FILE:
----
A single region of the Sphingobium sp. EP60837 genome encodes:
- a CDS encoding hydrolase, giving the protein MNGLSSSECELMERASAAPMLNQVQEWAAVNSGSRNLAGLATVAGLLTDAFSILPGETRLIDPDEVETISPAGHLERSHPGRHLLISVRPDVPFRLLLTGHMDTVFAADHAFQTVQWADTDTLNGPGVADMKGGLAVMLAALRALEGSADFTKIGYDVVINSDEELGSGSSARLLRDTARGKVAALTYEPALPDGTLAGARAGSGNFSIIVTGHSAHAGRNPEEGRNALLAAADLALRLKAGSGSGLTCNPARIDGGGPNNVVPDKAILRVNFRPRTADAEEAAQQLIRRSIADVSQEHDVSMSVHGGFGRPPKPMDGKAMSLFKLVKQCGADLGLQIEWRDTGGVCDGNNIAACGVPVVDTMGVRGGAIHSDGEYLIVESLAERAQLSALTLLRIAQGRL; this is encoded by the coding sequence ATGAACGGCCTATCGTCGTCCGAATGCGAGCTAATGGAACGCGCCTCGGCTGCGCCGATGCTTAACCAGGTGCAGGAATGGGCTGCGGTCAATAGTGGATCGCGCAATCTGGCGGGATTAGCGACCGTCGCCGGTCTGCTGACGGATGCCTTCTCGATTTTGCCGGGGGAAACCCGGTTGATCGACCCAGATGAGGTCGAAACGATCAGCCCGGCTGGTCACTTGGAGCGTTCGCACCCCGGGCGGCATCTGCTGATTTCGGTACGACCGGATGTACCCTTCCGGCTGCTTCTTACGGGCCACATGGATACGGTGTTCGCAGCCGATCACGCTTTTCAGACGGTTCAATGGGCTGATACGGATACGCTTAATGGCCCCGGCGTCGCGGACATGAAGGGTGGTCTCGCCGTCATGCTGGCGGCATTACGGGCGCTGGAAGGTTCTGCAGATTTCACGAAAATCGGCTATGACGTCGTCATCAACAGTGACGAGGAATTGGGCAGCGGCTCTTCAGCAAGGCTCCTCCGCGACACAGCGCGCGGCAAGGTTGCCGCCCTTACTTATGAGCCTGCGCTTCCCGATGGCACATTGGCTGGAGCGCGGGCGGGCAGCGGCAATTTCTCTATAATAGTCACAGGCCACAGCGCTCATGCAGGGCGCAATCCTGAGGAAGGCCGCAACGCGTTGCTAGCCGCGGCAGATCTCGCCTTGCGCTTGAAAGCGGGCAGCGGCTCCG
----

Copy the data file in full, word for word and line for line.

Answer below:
A single region of the Sphingobium sp. EP60837 genome encodes:
- a CDS encoding hydrolase, giving the protein MNGLSSSECELMERASAAPMLNQVQEWAAVNSGSRNLAGLATVAGLLTDAFSILPGETRLIDPDEVETISPAGHLERSHPGRHLLISVRPDVPFRLLLTGHMDTVFAADHAFQTVQWADTDTLNGPGVADMKGGLAVMLAALRALEGSADFTKIGYDVVINSDEELGSGSSARLLRDTARGKVAALTYEPALPDGTLAGARAGSGNFSIIVTGHSAHAGRNPEEGRNALLAAADLALRLKAGSGSGLTCNPARIDGGGPNNVVPDKAILRVNFRPRTADAEEAAQQLIRRSIADVSQEHDVSMSVHGGFGRPPKPMDGKAMSLFKLVKQCGADLGLQIEWRDTGGVCDGNNIAACGVPVVDTMGVRGGAIHSDGEYLIVESLAERAQLSALTLLRIAQGRL; this is encoded by the coding sequence ATGAACGGCCTATCGTCGTCCGAATGCGAGCTAATGGAACGCGCCTCGGCTGCGCCGATGCTTAACCAGGTGCAGGAATGGGCTGCGGTCAATAGTGGATCGCGCAATCTGGCGGGATTAGCGACCGTCGCCGGTCTGCTGACGGATGCCTTCTCGATTTTGCCGGGGGAAACCCGGTTGATCGACCCAGATGAGGTCGAAACGATCAGCCCGGCTGGTCACTTGGAGCGTTCGCACCCCGGGCGGCATCTGCTGATTTCGGTACGACCGGATGTACCCTTCCGGCTGCTTCTTACGGGCCACATGGATACGGTGTTCGCAGCCGATCACGCTTTTCAGACGGTTCAATGGGCTGATACGGATACGCTTAATGGCCCCGGCGTCGCGGACATGAAGGGTGGTCTCGCCGTCATGCTGGCGGCATTACGGGCGCTGGAAGGTTCTGCAGATTTCACGAAAATCGGCTATGACGTCGTCATCAACAGTGACGAGGAATTGGGCAGCGGCTCTTCAGCAAGGCTCCTCCGCGACACAGCGCGCGGCAAGGTTGCCGCCCTTACTTATGAGCCTGCGCTTCCCGATGGCACATTGGCTGGAGCGCGGGCGGGCAGCGGCAATTTCTCTATAATAGTCACAGGCCACAGCGCTCATGCAGGGCGCAATCCTGAGGAAGGCCGCAACGCGTTGCTAGCCGCGGCAGATCTCGCCTTGCGCTTGAAAGCGGGCAGCGGCTCCG